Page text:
For Don Shomette, coastal waterways in the Delaware, Maryland and Virginia region offer a treasure trove of history beneath the waves.
"In the Chesapeake, there are a total of eight sunken fleets," he said. "It's the most fought-over body of water in the Western Hemisphere."
The Delaware Bay is a close second, Shomette said.
Now, at least part of that history is being told in a map of the Shipwrecks of Delmarva, commissioned by Delaware Bay.
Shomette, who's written volumes about nautical history, was tasked with culling the 7,000 known shipwrecks to the 2,200 featured ones on the map. Based on predictive modeling, he said between 10,000 and 12,000 wrecks are believed to lie on or beneath the sea floor.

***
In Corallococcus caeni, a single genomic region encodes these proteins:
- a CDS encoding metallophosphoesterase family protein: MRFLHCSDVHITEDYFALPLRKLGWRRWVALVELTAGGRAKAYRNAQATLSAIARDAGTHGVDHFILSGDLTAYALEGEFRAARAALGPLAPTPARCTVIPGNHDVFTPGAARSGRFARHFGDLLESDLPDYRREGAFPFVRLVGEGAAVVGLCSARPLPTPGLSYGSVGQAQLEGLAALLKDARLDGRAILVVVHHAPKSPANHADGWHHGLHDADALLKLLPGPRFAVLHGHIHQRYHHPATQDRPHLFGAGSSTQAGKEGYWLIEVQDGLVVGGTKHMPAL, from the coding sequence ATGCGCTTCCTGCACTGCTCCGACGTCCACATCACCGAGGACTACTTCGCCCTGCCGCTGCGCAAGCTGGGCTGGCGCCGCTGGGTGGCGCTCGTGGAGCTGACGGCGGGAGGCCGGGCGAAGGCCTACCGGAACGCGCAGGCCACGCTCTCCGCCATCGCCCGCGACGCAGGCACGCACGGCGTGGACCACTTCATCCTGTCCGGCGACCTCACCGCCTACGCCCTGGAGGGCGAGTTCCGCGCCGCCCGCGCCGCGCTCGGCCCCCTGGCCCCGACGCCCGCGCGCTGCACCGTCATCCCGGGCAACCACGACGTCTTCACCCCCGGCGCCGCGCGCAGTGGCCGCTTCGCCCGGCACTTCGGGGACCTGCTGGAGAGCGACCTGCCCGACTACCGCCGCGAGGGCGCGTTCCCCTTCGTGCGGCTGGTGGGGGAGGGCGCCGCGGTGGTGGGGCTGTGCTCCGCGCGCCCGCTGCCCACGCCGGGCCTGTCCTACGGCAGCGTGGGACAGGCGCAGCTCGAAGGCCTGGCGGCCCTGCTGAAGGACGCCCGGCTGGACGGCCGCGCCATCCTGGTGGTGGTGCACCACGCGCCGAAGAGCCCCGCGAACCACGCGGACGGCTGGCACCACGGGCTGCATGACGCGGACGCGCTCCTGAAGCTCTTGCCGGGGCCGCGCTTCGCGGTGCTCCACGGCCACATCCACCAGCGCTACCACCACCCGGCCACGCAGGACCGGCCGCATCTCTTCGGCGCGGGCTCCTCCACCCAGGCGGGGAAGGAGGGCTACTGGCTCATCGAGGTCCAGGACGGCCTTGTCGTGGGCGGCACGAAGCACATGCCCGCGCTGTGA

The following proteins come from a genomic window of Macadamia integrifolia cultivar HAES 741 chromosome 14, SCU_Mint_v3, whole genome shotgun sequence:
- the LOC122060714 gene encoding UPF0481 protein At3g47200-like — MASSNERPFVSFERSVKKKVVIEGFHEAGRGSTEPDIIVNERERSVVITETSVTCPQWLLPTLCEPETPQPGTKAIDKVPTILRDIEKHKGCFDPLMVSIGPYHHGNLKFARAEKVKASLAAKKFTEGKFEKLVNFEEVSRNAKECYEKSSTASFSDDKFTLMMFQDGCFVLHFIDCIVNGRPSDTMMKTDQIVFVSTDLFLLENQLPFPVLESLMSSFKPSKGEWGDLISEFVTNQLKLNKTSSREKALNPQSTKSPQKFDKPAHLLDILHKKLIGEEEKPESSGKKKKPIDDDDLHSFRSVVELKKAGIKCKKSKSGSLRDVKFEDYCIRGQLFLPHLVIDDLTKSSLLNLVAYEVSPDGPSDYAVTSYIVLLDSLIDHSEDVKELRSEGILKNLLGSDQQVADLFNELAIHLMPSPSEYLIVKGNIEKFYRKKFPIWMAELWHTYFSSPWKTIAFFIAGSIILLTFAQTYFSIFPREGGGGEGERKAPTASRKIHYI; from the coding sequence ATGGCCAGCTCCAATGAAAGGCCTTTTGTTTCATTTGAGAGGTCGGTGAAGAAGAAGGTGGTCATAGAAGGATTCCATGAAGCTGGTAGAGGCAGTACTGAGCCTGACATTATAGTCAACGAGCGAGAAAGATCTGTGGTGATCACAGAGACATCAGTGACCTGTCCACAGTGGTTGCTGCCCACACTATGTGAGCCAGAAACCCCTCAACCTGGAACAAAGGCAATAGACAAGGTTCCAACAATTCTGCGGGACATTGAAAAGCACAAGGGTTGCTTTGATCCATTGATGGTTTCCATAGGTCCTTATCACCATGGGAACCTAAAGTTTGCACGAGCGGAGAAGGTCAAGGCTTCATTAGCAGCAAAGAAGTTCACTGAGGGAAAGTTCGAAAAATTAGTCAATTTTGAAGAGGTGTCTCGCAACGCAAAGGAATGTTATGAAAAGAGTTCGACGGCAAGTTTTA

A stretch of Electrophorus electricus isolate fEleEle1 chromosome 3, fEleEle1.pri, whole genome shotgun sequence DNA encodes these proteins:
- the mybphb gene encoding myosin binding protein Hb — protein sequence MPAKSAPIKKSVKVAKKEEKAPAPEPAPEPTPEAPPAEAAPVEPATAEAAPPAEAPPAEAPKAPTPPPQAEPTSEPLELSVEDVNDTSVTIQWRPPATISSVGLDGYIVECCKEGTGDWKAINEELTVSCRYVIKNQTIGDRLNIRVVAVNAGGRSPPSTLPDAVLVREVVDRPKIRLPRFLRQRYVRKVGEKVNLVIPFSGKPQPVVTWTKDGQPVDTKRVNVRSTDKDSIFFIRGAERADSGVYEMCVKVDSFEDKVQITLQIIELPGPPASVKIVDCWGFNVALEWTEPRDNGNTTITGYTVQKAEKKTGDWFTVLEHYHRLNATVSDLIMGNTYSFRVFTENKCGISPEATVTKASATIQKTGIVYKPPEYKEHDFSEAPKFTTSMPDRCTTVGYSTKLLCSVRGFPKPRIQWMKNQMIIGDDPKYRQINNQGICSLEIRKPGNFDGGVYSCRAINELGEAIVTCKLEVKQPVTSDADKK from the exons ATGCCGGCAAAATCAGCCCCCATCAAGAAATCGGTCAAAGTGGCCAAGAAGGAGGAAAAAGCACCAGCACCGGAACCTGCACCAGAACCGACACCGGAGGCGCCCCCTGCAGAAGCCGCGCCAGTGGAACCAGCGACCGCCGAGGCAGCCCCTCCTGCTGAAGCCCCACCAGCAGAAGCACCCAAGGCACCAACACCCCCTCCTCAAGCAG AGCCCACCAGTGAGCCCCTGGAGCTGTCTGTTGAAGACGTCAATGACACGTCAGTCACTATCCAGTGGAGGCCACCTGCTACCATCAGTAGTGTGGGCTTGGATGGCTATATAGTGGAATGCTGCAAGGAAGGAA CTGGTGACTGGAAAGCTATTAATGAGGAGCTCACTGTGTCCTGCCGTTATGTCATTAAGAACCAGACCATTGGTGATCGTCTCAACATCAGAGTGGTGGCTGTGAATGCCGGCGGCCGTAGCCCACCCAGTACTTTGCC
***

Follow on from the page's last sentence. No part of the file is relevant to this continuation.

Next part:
"It was an embarrassment of riches," he said. "There were so many important sites, and a number of them couldn't be included."
The latest map follows a similar one of the Outer Banks of North Carolina, issued in the 1970s. That map can still be found in bait shops, hobby stores and museum gift shops across the country, Shomette said.
But Delmarva's waterways rival — and possibly surpass — the Outer Banks as the "graveyard of lost ships," he said.
The process of selecting the sites to be included took more than a year, Shomette said.
He and cartographer Robert Pratt made the selections based on cultural and historical relevance, as well as diversity. Revolutionary War-era privateers exist alongside 1850s paddle steamers, Navy submarines and modern pleasure cruisers.
"We didn't want to put every work boat and every barge — even though some of them are enormous in size — in there," Shomette said.
Assembling the list meant pulling from his life's work: decades spent poring over government documents, letters and old newspapers, determining the location and details of wrecks across the region.